33) Amazing Spider-Man: This Spidey origin story suffers by comparison to Sam Raimi’s film, but does have a great romance, and a story where Spidey is caught between a few father figures.
34) X-Men: Days of Future Past: Wolverine does a great job of anchoring this time-travel story where the future is unravelling and only a trip to the Nixon era can fix things.
35) Orgazmo – Another rare superhero spoof that brings something solid to the genre, this porntastic comedy actually has a dose of superpower.
36) The Mask – Jim Carrey’s manic wackiness is put to good use in this comedy about a mask that gives you super-powers.
37) Thor: The Dark World: Thor’s brother Loki pretty much steals this movie. Too bad he’s not the actual villain.
38) Ant-Man: Marvel goes back to basics with this origin story for a hero who can shrink and control ants. Michael Pena saves it from being a totally run-of-the-mill film.
39) The Specials: A third James Gunn joint (only written, not directed), this is a lesser superhero spoof that packs a few fun moments.
40) The Man of Steel: This movie rules for two reasons: 1) It has a solid emotional core and a well-drawn character arc. 2) The action scenes are beautiful, if destructive.
41) Batman: The Movie: This big screen continuation is basically an extra-long episode of the 1966 TV series, but that doesn’t keep it from being fun as hell.
42) Superman and the Mole Men: The first ever Superman movie is actually a great lesson in tolerance.
43) Punisher: War Zone: The Punisher’s second movie slipped through the cracks, but it features some pretty brutal action.
44) Swamp Thing: Directed by Wes Craven, this campy horror film plants itself firmly in “so bad it’s good” territory.
45) The Rocketeer: This retrofuturistic jetpack adventure never quite soars as much as it wants to, but it’s got lots of fun bits.
46) Watchmen: Alan Moore’s nearly unfilmable graphic novel gets a movie with amazing visuals and some strong worldbuilding, but not enough of the heart of the story.
47) Mystery Men: Another superhero spoof, featuring some neat ideas and fun characters, surrounded by muddle.
48) The Punisher: The first Punisher movie is a gritty action film without quite enough style to become something more.
49) The Green Hornet: Director Michel Gondry brings a weird style to this Seth Rogen joint, in a stoner movie that nobody quite got.
50) Incredible Hulk: there are some great sequences, including the opening chase, and some neat ideas. But this film can’t decide what it wants to be.
51) Mr. India: India’s classic superhero film features a memorable villain (Mogambo) and some really weird slapstick comedy.
52) Kick-Ass 2: This sequel manages to build on the original in some fascinating ways, including showing Hit-Girl growing up.
53) Zebraman: This Takashi Miike film features a man who escapes his unhappy life by dressing up as his favourite hero. And then he randomly fights a guy dressed as a crab.
54) Hancock: The first half of this movie is a pretty interesting look at a flawed superhero trying to fix his image (and himself). The second half… never mind.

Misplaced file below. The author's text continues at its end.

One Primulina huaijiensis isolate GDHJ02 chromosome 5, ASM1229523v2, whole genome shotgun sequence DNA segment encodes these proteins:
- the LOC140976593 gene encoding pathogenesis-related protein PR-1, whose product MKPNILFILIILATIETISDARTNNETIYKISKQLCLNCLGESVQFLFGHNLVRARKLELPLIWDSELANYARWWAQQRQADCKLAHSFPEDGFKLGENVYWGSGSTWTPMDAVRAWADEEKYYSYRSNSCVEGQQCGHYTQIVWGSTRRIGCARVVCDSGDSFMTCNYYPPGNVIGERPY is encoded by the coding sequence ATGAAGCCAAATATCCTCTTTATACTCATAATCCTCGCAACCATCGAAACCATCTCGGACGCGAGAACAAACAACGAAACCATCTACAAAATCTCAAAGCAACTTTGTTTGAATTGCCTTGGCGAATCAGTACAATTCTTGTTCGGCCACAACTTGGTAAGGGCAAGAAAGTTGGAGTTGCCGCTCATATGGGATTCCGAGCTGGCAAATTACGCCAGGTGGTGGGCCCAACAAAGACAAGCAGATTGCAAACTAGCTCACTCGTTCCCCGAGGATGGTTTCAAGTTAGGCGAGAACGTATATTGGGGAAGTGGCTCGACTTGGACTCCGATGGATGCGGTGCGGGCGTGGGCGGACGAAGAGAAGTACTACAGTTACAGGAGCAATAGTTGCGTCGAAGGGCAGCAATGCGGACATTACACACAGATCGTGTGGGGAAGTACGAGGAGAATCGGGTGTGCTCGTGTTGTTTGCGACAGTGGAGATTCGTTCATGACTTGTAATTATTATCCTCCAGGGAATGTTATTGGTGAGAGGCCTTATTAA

55) Ghost Rider: Spirit of Vengeance: The Crank guys, Neveldine and Taylor, set out to make a loony Ghost Rider film, but something went pretty badly wrong.
56) Amazing Spider-Man 2: There’s some great material in here, but this movie proves a superhero film is only as good as its villain(s), which is a real problem.
57) Spawn: Todd McFarlane’s gritty supernatural hero doesn’t quite get the movie he deserves here.
58) Daredevil: The DVD “director’s cut” is a better film, but the theatrical release is just bland.
59) Iron Man 2: Tony Stark is self-destructive in a not-terribly compelling way in this film, which pits him against a rival businessman and a Russian with an ancient grudge.
60) The Toxic Avenger: The most famous Troma movie features a hero who’s transformed by toxic waste, and a story that goes totally bonkers.
61) Hero At Large: This movie about John Ritter as an unemployed actor who’s hired to portray a superhero (and then becomes one) is pretty watchable.
62) HK: Forbidden Super Hero: Another Takashi Miike film, this one is about a hero who wears panties on his face and goes by the name “Pervert Mask.” That’s really all you need to know.
63) The Phantom: This movie version of the 1930s superhero goes for the retro camp, but also has some cool moments here and there.
64) Condorman: A comic book artist figures out how to become his creation for real, in this campy Disney film.
65) Defendor: Another superhero comedy, this one features Woody Harrelson as a man who thinks he’s a superhero, but it’s sort of a delusion.
66) Krrish 3: India has produced several insane special effects spectacles in recent years, but this story of a masked hero fighting mutants is the most joyously insane.
67) Hulk: We expected Ang Lee to create a more introspective, nuanced take on the Hulk, but instead he leaned hard on camp and odd comic-book imagery, as if he confused the medium with the story.
68) Constantine: Keanu Reeves isn’t right for the role of John Constantine, but then there’s Tilda Swinton.
69) The Wolverine: Wolverine goes to Japan, where he’s attacked by an army of cliches. He does get a few great moments, especially early on, but the ending’s a mess.
70) Fantastic Four: Marvel’s greatest superteam never quite soar in this campy-clunky origin story.